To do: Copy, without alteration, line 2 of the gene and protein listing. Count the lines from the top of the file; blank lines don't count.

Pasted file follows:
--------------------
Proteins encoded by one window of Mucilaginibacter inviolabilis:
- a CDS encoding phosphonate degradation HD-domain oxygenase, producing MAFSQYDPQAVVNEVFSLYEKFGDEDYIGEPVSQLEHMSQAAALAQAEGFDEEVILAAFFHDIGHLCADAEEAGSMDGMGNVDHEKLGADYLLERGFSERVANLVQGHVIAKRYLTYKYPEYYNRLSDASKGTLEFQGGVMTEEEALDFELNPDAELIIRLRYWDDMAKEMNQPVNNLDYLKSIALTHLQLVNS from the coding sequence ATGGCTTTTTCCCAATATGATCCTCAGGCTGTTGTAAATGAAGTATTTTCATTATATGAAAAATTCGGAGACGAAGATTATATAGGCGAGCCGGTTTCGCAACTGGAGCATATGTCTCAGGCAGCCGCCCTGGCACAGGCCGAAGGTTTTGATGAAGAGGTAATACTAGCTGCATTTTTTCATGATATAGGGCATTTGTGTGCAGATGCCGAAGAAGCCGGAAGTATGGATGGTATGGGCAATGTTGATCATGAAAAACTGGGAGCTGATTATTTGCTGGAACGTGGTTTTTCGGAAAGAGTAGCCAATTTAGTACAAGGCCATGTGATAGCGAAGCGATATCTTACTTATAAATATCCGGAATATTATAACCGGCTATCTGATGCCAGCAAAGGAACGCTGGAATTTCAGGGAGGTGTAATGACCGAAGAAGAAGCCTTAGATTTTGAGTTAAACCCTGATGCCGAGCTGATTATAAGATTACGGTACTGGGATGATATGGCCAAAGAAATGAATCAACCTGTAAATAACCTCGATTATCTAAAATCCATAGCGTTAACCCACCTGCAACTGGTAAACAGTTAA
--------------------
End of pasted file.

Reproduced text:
- a CDS encoding phosphonate degradation HD-domain oxygenase, producing MAFSQYDPQAVVNEVFSLYEKFGDEDYIGEPVSQLEHMSQAAALAQAEGFDEEVILAAFFHDIGHLCADAEEAGSMDGMGNVDHEKLGADYLLERGFSERVANLVQGHVIAKRYLTYKYPEYYNRLSDASKGTLEFQGGVMTEEEALDFELNPDAELIIRLRYWDDMAKEMNQPVNNLDYLKSIALTHLQLVNS from the coding sequence ATGGCTTTTTCCCAATATGATCCTCAGGCTGTTGTAAATGAAGTATTTTCATTATATGAAAAATTCGGAGACGAAGATTATATAGGCGAGCCGGTTTCGCAACTGGAGCATATGTCTCAGGCAGCCGCCCTGGCACAGGCCGAAGGTTTTGATGAAGAGGTAATACTAGCTGCATTTTTTCATGATATAGGGCATTTGTGTGCAGATGCCGAAGAAGCCGGAAGTATGGATGGTATGGGCAATGTTGATCATGAAAAACTGGGAGCTGATTATTTGCTGGAACGTGGTTTTTCGGAAAGAGTAGCCAATTTAGTACAAGGCCATGTGATAGCGAAGCGATATCTTACTTATAAATATCCGGAATATTATAACCGGCTATCTGATGCCAGCAAAGGAACGCTGGAATTTCAGGGAGGTGTAATGACCGAAGAAGAAGCCTTAGATTTTGAGTTAAACCCTGATGCCGAGCTGATTATAAGATTACGGTACTGGGATGATATGGCCAAAGAAATGAATCAACCTGTAAATAACCTCGATTATCTAAAATCCATAGCGTTAACCCACCTGCAACTGGTAAACAGTTAA